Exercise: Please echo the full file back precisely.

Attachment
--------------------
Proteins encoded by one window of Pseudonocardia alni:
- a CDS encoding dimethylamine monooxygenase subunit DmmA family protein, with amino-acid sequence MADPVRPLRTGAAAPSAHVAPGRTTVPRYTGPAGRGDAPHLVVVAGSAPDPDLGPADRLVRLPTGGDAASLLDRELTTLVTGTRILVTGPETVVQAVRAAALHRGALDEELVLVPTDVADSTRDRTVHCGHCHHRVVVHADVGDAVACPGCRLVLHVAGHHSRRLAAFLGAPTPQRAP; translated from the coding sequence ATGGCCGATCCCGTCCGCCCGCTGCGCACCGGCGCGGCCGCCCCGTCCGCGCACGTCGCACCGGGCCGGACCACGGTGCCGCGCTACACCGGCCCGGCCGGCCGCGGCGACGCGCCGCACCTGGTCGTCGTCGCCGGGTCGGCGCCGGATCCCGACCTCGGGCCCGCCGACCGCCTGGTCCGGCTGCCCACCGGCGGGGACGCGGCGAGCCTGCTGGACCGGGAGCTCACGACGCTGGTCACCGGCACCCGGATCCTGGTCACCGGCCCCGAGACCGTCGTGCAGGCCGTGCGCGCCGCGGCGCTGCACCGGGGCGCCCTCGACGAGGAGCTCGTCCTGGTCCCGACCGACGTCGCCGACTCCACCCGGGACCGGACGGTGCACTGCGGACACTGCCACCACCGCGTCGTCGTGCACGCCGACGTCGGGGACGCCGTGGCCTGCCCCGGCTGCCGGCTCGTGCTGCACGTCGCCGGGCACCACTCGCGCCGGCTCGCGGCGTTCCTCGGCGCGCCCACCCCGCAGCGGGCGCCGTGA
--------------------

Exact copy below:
Proteins encoded by one window of Pseudonocardia alni:
- a CDS encoding dimethylamine monooxygenase subunit DmmA family protein, with amino-acid sequence MADPVRPLRTGAAAPSAHVAPGRTTVPRYTGPAGRGDAPHLVVVAGSAPDPDLGPADRLVRLPTGGDAASLLDRELTTLVTGTRILVTGPETVVQAVRAAALHRGALDEELVLVPTDVADSTRDRTVHCGHCHHRVVVHADVGDAVACPGCRLVLHVAGHHSRRLAAFLGAPTPQRAP; translated from the coding sequence ATGGCCGATCCCGTCCGCCCGCTGCGCACCGGCGCGGCCGCCCCGTCCGCGCACGTCGCACCGGGCCGGACCACGGTGCCGCGCTACACCGGCCCGGCCGGCCGCGGCGACGCGCCGCACCTGGTCGTCGTCGCCGGGTCGGCGCCGGATCCCGACCTCGGGCCCGCCGACCGCCTGGTCCGGCTGCCCACCGGCGGGGACGCGGCGAGCCTGCTGGACCGGGAGCTCACGACGCTGGTCACCGGCACCCGGATCCTGGTCACCGGCCCCGAGACCGTCGTGCAGGCCGTGCGCGCCGCGGCGCTGCACCGGGGCGCCCTCGACGAGGAGCTCGTCCTGGTCCCGACCGACGTCGCCGACTCCACCCGGGACCGGACGGTGCACTGCGGACACTGCCACCACCGCGTCGTCGTGCACGCCGACGTCGGGGACGCCGTGGCCTGCCCCGGCTGCCGGCTCGTGCTGCACGTCGCCGGGCACCACTCGCGCCGGCTCGCGGCGTTCCTCGGCGCGCCCACCCCGCAGCGGGCGCCGTGA